A recent study led by Aleck Wang, a chemical oceanographer from Woods Hole Oceanographic Institution, has identified
the Gulf of Maine as outstanding in an unfortunate way—more susceptible to pressures of ocean acidification than any other region along the eastern seaboard and Gulf of Mexico.
Ocean acidification is the changing chemistry of seawater caused by the ocean’s absorption of carbon dioxide (CO2). As CO2 is absorbed into seawater, the resulting reactions decrease the availability of carbonate ions, which are critical building blocks for forming the shells and skeletons of many marine organisms. The process also increases the number of hydrogen ions, which leads to lower pH and greater acidity. Toxic chemicals from storm water, industrial pollution and other runoff that flows into the ocean also can contribute to acidification of coastal waters.
Wang and his colleagues think the Gulf of Maine’s susceptibility may be due to a few different factors. Fresh and cold water holds more CO2, and the Gulf of Maine has a lot of colder and fresher water coming in from the Labrador Current, in addition to a large proportion of fresh water from rivers. Also, the semi-enclosed shape of the Gulf tends to hold this more acidic water.
Around the same time this study came out, researchers in Alaska published disturbing results on the impacts of ocean acidification on Red King Crab and Tanner crabs. Their laboratory studies showed decreased survival and growth in low pH water in both species and 100 percent mortality of Red King Crab larvae after 95 days in acidification scenarios predicted for the end of this century.
A few months later, a scallop aquaculture operation in British Colombia appeared to become the latest commercial victim of ocean acidification with a massive die-off.
Oyster aquaculturists on the West Coast have been responding to die-offs for nearly ten years and within the last several years their onsite pH monitoring has confirmed the link to acidification. Upwelling conditions in the Pacific Northwest, which bring cold water to the surface, tend to have lower pH than surface water. The pH of this water has decreased further in recent decades due to increasing atmospheric CO2 and pollutants that run from the land into the ocean.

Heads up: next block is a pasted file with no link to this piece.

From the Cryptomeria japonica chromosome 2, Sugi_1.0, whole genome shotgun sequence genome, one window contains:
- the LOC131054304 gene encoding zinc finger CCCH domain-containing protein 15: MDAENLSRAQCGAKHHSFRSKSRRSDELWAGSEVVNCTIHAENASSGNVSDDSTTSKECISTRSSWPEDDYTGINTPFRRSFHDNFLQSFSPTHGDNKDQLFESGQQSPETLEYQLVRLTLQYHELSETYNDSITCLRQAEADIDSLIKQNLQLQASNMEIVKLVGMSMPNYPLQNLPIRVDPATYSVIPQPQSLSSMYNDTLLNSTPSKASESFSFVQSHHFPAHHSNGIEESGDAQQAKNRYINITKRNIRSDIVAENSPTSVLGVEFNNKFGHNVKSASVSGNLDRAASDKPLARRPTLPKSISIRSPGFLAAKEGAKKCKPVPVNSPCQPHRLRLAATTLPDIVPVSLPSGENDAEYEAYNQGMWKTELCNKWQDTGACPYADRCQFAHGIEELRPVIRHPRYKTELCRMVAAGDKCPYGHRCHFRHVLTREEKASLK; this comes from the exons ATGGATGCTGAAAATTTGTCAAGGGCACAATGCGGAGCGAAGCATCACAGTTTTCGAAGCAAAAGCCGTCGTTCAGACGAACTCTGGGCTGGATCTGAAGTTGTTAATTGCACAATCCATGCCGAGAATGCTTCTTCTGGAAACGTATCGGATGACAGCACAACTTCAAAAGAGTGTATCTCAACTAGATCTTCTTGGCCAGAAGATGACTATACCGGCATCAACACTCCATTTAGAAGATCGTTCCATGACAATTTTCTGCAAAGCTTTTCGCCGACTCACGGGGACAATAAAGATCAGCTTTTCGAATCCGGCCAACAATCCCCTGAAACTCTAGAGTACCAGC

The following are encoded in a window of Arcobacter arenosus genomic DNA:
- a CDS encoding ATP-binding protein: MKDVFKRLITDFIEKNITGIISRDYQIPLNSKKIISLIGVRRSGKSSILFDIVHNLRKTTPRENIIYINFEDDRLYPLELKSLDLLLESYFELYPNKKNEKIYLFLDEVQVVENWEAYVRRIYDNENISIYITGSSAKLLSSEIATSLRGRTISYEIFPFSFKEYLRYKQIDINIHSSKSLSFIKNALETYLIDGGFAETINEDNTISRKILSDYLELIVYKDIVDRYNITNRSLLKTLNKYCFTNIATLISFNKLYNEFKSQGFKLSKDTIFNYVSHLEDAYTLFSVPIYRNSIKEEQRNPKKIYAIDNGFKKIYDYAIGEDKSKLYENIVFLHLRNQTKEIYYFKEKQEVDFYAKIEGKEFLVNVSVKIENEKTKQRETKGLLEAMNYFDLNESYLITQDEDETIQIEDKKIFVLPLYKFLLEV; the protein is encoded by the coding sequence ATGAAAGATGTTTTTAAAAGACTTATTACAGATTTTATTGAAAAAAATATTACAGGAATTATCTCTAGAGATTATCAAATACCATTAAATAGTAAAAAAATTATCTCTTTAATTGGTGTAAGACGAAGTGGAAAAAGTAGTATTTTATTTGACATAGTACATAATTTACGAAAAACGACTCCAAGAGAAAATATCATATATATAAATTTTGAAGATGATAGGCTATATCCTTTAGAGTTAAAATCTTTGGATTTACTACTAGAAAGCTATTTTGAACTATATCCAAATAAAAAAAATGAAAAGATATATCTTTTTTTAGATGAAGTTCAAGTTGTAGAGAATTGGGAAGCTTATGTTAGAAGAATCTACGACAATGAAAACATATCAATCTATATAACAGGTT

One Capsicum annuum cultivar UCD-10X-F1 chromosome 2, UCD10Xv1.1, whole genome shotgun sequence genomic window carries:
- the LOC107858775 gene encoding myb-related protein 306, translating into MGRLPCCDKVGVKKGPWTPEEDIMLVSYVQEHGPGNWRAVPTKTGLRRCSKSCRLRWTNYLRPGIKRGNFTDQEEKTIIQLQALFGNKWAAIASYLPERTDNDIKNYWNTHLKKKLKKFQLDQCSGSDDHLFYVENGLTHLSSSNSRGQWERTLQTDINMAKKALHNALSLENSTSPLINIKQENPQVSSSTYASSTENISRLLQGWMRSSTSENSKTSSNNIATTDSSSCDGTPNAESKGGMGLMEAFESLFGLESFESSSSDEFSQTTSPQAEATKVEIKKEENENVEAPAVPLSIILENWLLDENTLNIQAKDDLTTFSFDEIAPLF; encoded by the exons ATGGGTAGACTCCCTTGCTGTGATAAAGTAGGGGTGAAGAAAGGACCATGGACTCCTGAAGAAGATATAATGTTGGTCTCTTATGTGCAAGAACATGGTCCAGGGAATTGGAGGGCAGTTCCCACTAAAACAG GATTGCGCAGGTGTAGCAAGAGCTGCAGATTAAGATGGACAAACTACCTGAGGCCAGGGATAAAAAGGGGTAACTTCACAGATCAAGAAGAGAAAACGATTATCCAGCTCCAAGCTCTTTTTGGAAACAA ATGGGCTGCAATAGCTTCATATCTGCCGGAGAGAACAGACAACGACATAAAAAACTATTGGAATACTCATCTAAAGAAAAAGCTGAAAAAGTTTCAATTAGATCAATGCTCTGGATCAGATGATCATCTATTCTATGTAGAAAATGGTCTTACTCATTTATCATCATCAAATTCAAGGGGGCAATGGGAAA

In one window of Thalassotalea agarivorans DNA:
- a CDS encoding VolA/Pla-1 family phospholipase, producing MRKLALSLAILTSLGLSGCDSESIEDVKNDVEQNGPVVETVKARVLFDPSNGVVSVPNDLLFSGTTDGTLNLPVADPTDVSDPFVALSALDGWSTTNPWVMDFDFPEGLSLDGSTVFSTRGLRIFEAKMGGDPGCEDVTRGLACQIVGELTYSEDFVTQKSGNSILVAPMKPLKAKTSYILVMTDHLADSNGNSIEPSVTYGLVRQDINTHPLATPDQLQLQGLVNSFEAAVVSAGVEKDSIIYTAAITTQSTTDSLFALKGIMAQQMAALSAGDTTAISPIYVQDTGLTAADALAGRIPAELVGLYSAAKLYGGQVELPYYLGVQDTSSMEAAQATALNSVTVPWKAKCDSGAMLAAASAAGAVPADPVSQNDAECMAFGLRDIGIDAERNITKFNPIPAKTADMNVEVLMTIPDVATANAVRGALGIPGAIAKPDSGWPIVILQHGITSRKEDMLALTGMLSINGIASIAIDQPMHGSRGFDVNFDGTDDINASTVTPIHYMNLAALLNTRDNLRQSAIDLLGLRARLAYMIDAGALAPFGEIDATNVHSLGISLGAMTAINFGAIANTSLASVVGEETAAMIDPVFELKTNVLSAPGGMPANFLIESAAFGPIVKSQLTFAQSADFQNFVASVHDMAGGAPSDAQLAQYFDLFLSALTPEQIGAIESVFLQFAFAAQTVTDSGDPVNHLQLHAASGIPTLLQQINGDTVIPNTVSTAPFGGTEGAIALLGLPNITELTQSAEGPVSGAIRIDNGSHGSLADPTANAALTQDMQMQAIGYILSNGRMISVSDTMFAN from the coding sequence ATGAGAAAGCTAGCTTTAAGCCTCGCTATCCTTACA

Rep. Mick Devin, D-Newcastle, who also is a marine biologist at the University of Maine’s Darling Marine Center, has been concerned about the vulnerability of Maine’s marine ecosystems and fisheries-dependent communities to this unfolding threat. Last fall, he proposed LD 1602, which would establish a commission to study the effects of coastal and ocean acidification on species that are commercially harvested and grown along the Maine coast.
Thanks to support from diverse interest groups, including fishing and aquaculture industries, coastal community members, environmental groups, state agencies and others, the bill became law April 30.
Scientists still don’t know exactly how changing chemistry will impact the various life stages of most marine organisms, particularly a lot of commercially important species. For example, there is still very little known about the possible impacts on lobsters.
What we do know is that many marine organisms have not responded well to high CO2 events in geologic history. Fifty-six million years ago, during the Paleocene-Eocene Thermal Maximum (PETM), the Earth warmed by 6°C and the pH declined by approximately .4 units. This happened over the course of many thousands of years, and marine life such as calcifying plankton went extinct.
Today, experts predict pH declines in the world’s oceans of .4 units by the end of this century—a mere 85 years from now.
The oceans absorb over a quarter of the carbon dioxide in the atmosphere. The more we pollute, the more they absorb, and the more acidic they become. It’s unlikely that some marine life that we depend on will be able to adapt to a rate of acidification that is over ten times as fast as during the PETM.
The commission established by LD 1602 will be instrumental in getting the state prepared to deal with this threat from a policy perspective. We all can be instrumental by lowering carbon emissions, reducing polluted runoff from farms, lawns and septic systems, preserving marine photosynthesizers such as eelgrass beds that uptake CO2, and reducing other stressors on marine species so they are better able to cope with changing water chemistry.
Dr. Heather Deese is an oceanographer and the Island Institute’s vice-president for strategic development; Dr. Susie Arnold is an ecologist and marine scientist with the organization.
From Working Waterfront